Aldermen may reconsider amending ordinance to allow backyard chickens

Dave Marner
Managing Editor

Owensville aldermen will revisit an ordinance, which, although it was rejected as recently as Aug. 28, could permit chickens in backyard residential settings after all.

Scott Turner and Cheryl Merritt first brought a request to aldermen in late March seeking approval to legally raise hens inside the city limits. Several versions of draft ordinances were developed over the following months. Deputy Clerk Peggy Farrell provided aldermen then with a list of 19 Missouri communities which either allow chickens in residential settings through regulation or take no regulatory stance.

Aldermen in April seemed to be in favor of proceeding with development of an ordinance allowing for chickens in a residential setting and establishing regulations for their owners.

“I’m in favor of moving it forward,” Ward 1 Alderman Cathy Lahmeyer said at the city’s April 3 session. “Let’s move it forward.”

Over the coming months, City Administrator Nathan Schauf and city staff developed several draft ordinances for aldermen to consider. No one wanted roosters — that was apparent. Hens were acceptable. Three to six hens were discussed as allowable. 

“That day was the happiest day of my life,” Merritt told aldermen on Monday about the April meeting noting she thought the ordinance allowing chicken hens “was a go” back then.

Aldermen, however, voted against pursing the ordinance on Aug. 28.

“If you could give me some reasoning I could process it,” said Merritt on Sept. 18. “Is this something we can move forward with in the future?”

Merritt noted she had other supporters with her during the April meeting. Susan Nichols also voiced her opinion in April in support of aldermen amending the ordinance to allow chickens in residential areas. 

At least 10 residents raised their hands Monday when aldermen inquired who all was there in support of allowing backyard chickens. Nichols was among them.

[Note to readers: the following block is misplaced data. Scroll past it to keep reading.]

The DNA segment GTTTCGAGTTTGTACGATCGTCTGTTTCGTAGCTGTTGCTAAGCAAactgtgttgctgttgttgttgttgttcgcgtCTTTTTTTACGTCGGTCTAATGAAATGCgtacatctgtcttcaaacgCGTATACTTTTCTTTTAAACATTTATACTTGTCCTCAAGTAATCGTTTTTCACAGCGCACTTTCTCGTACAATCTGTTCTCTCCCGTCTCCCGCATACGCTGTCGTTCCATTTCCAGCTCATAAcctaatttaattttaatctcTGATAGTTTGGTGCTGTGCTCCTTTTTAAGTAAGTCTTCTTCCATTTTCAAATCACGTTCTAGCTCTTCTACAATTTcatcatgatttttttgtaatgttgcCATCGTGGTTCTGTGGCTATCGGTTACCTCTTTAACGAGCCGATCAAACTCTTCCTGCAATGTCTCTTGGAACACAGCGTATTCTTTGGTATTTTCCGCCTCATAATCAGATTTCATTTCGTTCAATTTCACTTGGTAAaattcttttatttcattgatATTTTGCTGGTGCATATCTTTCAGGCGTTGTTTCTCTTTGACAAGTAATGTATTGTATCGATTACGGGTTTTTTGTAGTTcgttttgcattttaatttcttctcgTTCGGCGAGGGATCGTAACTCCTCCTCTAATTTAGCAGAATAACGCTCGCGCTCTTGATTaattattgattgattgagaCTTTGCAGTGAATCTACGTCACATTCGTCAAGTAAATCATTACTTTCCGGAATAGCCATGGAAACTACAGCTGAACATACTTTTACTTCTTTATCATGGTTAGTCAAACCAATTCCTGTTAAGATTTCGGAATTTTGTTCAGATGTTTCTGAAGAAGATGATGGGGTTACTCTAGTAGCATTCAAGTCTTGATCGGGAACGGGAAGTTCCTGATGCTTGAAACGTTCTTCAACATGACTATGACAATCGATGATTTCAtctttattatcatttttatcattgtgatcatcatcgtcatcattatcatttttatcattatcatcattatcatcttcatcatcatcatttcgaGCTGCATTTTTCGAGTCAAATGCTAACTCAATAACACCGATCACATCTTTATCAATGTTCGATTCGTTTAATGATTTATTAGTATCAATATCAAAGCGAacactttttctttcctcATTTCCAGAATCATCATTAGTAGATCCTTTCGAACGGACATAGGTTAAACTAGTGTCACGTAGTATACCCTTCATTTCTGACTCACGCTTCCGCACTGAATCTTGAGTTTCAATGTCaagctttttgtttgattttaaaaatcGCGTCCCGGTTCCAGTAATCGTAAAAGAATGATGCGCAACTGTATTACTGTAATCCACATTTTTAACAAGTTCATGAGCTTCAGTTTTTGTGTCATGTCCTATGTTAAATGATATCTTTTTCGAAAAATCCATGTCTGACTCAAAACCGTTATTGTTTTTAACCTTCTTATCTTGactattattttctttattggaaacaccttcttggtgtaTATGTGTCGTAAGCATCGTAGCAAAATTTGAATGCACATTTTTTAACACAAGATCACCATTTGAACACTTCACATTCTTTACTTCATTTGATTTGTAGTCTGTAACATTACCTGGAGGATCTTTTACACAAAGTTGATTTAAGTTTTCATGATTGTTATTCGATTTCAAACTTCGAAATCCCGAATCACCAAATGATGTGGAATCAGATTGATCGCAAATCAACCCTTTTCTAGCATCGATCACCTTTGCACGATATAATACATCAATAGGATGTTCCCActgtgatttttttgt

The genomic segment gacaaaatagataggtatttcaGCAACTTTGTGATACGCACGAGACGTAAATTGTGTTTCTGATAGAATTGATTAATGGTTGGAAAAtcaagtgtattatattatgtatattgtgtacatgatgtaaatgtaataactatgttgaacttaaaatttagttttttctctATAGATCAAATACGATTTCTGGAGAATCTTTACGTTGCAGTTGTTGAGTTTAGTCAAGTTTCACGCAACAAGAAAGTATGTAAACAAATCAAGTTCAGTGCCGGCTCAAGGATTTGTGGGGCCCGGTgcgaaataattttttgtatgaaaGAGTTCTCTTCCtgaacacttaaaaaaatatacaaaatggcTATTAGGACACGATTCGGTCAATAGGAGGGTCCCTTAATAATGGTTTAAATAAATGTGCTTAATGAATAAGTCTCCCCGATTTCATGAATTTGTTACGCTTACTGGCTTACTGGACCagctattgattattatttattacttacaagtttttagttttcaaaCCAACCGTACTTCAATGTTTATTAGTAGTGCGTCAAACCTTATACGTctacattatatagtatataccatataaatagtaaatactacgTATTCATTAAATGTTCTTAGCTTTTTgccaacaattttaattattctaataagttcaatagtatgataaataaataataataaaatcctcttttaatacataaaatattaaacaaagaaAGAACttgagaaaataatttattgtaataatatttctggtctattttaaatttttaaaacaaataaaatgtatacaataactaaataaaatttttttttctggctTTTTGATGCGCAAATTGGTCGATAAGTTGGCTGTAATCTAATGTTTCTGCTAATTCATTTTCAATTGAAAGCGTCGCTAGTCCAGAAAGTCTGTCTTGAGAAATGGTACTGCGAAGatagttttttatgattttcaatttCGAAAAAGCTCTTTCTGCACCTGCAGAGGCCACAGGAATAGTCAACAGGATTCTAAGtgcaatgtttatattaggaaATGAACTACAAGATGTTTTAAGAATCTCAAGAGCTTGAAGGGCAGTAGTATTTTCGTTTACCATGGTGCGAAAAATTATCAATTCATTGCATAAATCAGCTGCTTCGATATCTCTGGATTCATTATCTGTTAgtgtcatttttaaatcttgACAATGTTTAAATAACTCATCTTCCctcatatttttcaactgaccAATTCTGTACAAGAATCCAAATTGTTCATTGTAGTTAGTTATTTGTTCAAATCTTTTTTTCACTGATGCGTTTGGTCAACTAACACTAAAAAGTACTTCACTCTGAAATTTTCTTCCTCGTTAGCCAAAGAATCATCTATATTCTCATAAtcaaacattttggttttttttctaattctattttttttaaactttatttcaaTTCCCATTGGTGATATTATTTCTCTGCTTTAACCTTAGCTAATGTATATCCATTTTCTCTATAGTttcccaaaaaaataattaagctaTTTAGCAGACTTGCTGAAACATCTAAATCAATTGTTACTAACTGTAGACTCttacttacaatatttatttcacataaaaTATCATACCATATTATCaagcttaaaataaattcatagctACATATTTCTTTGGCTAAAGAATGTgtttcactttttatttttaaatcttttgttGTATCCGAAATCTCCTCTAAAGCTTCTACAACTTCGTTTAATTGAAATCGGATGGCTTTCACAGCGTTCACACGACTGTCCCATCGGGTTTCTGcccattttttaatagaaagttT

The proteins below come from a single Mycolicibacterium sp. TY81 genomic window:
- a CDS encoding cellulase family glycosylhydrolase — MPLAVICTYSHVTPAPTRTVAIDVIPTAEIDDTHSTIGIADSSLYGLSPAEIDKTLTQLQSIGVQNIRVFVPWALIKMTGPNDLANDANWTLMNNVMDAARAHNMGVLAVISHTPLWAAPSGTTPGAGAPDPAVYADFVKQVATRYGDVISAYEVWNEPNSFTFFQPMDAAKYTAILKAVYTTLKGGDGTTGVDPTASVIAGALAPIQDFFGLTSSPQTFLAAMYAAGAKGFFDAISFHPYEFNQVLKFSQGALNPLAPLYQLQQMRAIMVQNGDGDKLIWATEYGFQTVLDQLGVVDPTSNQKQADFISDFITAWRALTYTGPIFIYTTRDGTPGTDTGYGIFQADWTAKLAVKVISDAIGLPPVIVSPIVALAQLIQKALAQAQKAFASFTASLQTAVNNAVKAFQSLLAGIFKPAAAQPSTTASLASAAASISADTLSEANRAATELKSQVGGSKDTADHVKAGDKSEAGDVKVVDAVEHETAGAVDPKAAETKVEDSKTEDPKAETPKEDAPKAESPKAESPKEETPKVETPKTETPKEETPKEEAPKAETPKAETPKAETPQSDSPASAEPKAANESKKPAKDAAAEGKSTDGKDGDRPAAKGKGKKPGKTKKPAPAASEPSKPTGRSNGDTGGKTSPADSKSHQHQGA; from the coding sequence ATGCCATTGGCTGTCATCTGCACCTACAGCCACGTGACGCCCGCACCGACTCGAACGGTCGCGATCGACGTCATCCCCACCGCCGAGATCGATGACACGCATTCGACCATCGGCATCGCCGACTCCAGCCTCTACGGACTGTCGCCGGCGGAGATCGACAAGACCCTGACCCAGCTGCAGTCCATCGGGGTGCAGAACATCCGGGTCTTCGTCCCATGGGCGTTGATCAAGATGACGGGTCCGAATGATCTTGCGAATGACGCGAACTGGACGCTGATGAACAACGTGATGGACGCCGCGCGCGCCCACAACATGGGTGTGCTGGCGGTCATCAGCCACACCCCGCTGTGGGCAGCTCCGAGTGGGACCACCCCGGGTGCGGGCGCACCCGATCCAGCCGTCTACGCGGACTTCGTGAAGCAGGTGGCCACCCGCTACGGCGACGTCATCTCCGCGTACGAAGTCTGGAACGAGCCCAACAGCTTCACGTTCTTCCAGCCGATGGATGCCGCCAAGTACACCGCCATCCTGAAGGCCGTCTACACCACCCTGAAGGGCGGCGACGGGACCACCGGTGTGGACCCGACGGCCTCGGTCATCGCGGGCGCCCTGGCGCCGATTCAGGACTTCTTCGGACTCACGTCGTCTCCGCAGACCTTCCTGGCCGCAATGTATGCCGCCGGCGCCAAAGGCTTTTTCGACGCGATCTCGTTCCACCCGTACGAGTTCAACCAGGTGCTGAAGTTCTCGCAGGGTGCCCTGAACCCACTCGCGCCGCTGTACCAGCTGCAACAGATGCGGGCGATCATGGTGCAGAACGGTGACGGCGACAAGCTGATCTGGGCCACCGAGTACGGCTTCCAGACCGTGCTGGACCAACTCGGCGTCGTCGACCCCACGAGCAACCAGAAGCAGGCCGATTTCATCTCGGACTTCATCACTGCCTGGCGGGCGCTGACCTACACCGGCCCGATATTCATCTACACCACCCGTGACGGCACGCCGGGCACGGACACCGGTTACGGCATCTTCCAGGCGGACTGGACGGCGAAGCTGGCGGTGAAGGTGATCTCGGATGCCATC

Rob Borgmann, president of the board,  cited concerns about enforcement as a reason aldermen rejected the proposal in August. “Currently, we don’t have an animal control or code enforcement officer.,” said Borgmann. “It’s a no go.”

“Ten people had chickens in this town before you kibosh-ed it,” countered Merritt.

“In a sense,” Borgmann inquired of Merritt, “you were breaking the law already, correct?” 

“Yes,” she admitted.

Board members, including Karl Buck, new to the board as a Ward 1 alderman following his election in April, wondered why more people didn’t express their support for this issue previously.

“I’m not the only person, I wanted you to know that,” Merritt told the board. “The reason they don’t come is they feel you won’t listen. Why even bother? They won’t listen?”

Merritt said she had a petition with 158 names on it in support of allowing residents to have chickens. “No one said ‘no,’” she added.

Lahmeyer was not present at the meeting Monday but was in agreement with Buck last month when she noted the board currently did not have an “appetite” for allowing chickens in residential settings. The board voted 3-0 against adopting the ordinance as proposed. Denise Bohl from Ward 2 was absent from the August meeting when the ordinance was rejected.

Merritt and other supporters noted they knew nothing of the board’s decision until reading about it in Sept. 13 issue of The Republican. Merritt admitted she and Turner could have reacted better when police visited their residence last week to tell them of the board’s decision.

She insisted the board reconsider, taking into consideration those who were in attendance who supported the amending of city code. 

“Just like Tim (Feldman) down the street with all his stuff,” replied Buck. “What if he wants a scrap yard? The only comparison is it was a violation when you came and asked for it.”

Merritt agreed but noted there was a sense during the April meeting that city officials would be proceeding with a plan to develop and adopt an ordinance allowing certain types of livestock in a residential setting such as laying hens.

“Our understanding was you were going to move forward with it,” Merritt responded. “My girls are my girls. I’m not asking for the world. I’ve got three chickens. I’m asking for you to revisit it.”

“We don’t have a code enforcement officer,” Borgmann noted again. “We’re working on that. It’s not fair to put that on the police.”

Mayor John Kamler closed out the 12-minute discussion telling Merritt to bring them her petition for aldermen to review “and we’ll get it on the agenda” in October.

Schauf noted the proposed ordinance which was rejected last month defines domestic livestock then lists what is prohibited. The exception is female chickens.

“We don’t want roosters,” Turner told The Republican on Tuesday. “We just want chickens for laying fresh eggs.”

The city’s next regularly scheduled meeting is 7 p.m. Oct. 2.